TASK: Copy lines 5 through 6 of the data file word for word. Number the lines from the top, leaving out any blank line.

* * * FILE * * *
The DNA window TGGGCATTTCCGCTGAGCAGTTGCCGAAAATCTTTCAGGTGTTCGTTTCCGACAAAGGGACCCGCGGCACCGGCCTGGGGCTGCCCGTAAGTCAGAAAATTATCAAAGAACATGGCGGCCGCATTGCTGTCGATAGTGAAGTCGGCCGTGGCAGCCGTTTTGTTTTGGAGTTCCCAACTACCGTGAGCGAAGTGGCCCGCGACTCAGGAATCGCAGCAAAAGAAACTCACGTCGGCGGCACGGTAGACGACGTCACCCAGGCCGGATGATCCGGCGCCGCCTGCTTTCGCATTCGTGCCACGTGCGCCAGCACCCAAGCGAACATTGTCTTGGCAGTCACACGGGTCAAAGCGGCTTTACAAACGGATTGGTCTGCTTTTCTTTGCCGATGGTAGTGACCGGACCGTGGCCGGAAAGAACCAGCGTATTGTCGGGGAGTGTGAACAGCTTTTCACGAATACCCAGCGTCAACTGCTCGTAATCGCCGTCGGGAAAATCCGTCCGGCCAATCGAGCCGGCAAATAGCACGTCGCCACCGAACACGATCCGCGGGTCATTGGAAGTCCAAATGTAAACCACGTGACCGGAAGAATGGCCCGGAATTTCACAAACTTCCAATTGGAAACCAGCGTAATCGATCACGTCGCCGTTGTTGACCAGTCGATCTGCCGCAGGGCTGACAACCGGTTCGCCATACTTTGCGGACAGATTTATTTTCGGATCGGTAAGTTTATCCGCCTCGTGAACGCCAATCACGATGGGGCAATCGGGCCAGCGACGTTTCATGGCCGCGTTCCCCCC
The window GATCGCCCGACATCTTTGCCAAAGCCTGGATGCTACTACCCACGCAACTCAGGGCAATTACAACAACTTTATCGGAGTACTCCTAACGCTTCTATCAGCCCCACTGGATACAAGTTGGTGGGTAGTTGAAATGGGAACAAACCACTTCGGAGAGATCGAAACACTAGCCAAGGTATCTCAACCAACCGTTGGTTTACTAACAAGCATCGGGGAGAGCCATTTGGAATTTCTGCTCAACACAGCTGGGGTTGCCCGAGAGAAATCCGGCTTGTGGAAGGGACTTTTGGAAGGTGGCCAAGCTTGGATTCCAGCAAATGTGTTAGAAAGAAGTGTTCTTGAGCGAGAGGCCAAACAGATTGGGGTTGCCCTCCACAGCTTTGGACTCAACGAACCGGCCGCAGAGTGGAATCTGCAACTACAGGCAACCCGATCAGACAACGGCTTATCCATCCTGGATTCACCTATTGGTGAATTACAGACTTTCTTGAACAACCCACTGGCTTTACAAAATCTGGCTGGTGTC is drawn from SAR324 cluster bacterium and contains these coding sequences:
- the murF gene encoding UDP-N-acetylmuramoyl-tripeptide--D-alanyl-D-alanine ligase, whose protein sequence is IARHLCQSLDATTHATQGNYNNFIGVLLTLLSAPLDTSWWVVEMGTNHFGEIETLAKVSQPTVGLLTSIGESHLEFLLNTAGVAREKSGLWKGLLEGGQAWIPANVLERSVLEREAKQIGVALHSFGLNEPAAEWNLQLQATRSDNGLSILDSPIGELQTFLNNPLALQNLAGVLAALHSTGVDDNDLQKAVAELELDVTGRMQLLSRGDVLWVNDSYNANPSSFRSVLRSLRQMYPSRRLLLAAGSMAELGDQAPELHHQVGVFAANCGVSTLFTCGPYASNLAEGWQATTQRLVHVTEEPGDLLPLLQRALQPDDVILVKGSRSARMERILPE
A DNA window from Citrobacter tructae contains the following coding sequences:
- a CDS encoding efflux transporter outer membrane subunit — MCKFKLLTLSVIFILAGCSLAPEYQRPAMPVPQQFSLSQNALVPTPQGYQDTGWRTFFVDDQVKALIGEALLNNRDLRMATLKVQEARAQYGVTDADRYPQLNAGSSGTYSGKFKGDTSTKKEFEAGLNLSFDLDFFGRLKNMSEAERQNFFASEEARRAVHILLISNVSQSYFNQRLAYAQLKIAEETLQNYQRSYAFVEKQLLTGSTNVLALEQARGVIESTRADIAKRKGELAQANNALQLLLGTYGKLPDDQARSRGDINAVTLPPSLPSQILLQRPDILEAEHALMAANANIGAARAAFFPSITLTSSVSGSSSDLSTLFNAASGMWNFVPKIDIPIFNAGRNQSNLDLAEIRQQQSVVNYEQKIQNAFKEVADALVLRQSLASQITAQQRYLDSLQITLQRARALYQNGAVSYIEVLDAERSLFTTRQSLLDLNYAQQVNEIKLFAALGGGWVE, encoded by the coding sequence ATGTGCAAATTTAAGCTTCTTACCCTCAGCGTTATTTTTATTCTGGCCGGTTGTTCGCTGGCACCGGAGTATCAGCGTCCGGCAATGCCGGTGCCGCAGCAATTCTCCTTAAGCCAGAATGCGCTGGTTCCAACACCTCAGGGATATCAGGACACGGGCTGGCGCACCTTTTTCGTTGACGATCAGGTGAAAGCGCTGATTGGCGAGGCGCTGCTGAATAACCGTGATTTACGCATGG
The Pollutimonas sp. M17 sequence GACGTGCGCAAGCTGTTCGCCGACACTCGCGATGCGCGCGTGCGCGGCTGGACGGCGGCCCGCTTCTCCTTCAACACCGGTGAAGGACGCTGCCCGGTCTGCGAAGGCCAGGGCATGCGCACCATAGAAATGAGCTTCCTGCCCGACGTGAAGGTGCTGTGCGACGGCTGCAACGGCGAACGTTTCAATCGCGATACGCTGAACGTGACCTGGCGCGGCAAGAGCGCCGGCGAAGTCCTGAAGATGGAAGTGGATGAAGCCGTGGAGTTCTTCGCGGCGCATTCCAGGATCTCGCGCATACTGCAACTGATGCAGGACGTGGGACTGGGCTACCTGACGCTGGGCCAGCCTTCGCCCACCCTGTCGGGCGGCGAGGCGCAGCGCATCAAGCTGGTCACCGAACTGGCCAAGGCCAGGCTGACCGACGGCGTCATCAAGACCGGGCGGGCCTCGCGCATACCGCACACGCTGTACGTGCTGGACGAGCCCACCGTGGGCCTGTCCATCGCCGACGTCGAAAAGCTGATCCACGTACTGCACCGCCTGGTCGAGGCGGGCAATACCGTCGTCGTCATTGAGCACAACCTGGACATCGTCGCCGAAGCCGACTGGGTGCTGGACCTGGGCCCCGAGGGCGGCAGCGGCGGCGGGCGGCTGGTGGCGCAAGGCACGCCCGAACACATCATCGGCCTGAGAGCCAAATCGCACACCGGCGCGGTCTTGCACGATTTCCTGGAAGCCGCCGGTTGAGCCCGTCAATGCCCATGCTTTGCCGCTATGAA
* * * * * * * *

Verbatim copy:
- a CDS encoding efflux transporter outer membrane subunit — MCKFKLLTLSVIFILAGCSLAPEYQRPAMPVPQQFSLSQNALVPTPQGYQDTGWRTFFVDDQVKALIGEALLNNRDLRMATLKVQEARAQYGVTDADRYPQLNAGSSGTYSGKFKGDTSTKKEFEAGLNLSFDLDFFGRLKNMSEAERQNFFASEEARRAVHILLISNVSQSYFNQRLAYAQLKIAEETLQNYQRSYAFVEKQLLTGSTNVLALEQARGVIESTRADIAKRKGELAQANNALQLLLGTYGKLPDDQARSRGDINAVTLPPSLPSQILLQRPDILEAEHALMAANANIGAARAAFFPSITLTSSVSGSSSDLSTLFNAASGMWNFVPKIDIPIFNAGRNQSNLDLAEIRQQQSVVNYEQKIQNAFKEVADALVLRQSLASQITAQQRYLDSLQITLQRARALYQNGAVSYIEVLDAERSLFTTRQSLLDLNYAQQVNEIKLFAALGGGWVE, encoded by the coding sequence ATGTGCAAATTTAAGCTTCTTACCCTCAGCGTTATTTTTATTCTGGCCGGTTGTTCGCTGGCACCGGAGTATCAGCGTCCGGCAATGCCGGTGCCGCAGCAATTCTCCTTAAGCCAGAATGCGCTGGTTCCAACACCTCAGGGATATCAGGACACGGGCTGGCGCACCTTTTTCGTTGACGATCAGGTGAAAGCGCTGATTGGCGAGGCGCTGCTGAATAACCGTGATTTACGCATGG
The Pollutimonas sp. M17 sequence GACGTGCGCAAGCTGTTCGCCGACACTCGCGATGCGCGCGTGCGCGGCTGGACGGCGGCCCGCTTCTCCTTCAACACCGGTGAAGGACGCTGCCCGGTCTGCGAAGGCCAGGGCATGCGCACCATAGAAATGAGCTTCCTGCCCGACGTGAAGGTGCTGTGCGACGGCTGCAACGGCGAACGTTTCAATCGCGATACGCTGAACGTGACCTGGCGCGGCAAGAGCGCCGGCGAAGTCCTGAAGATGGAAGTGGATGAAGCCGTGGAGTTCTTCGCGGCGCATTCCAGGATCTCGCGCATACTGCAACTGATGCAGGACGTGGGACTGGGCTACCTGACGCTGGGCCAGCCTTCGCCCACCCTGTCGGGCGGCGAGGCGCAGCGCATCAAGCTGGTCACCGAACTGGCCAAGGCCAGGCTGACCGACGGCGTCATCAAGACCGGGCGGGCCTCGCGCATACCGCACACGCTGTACGTGCTGGACGAGCCCACCGTGGGCCTGTCCATCGCCGACGTCGAAAAGCTGATCCACGTACTGCACCGCCTGGTCGAGGCGGGCAATACCGTCGTCGTCATTGAGCACAACCTGGACATCGTCGCCGAAGCCGACTGGGTGCTGGACCTGGGCCCCGAGGGCGGCAGCGGCGGCGGGCGGCTGGTGGCGCAAGGCACGCCCGAACACATCATCGGCCTGAGAGCCAAATCGCACACCGGCGCGGTCTTGCACGATTTCCTGGAAGCCGCCGGTTGAGCCCGTCAATGCCCATGCTTTGCCGCTATGAA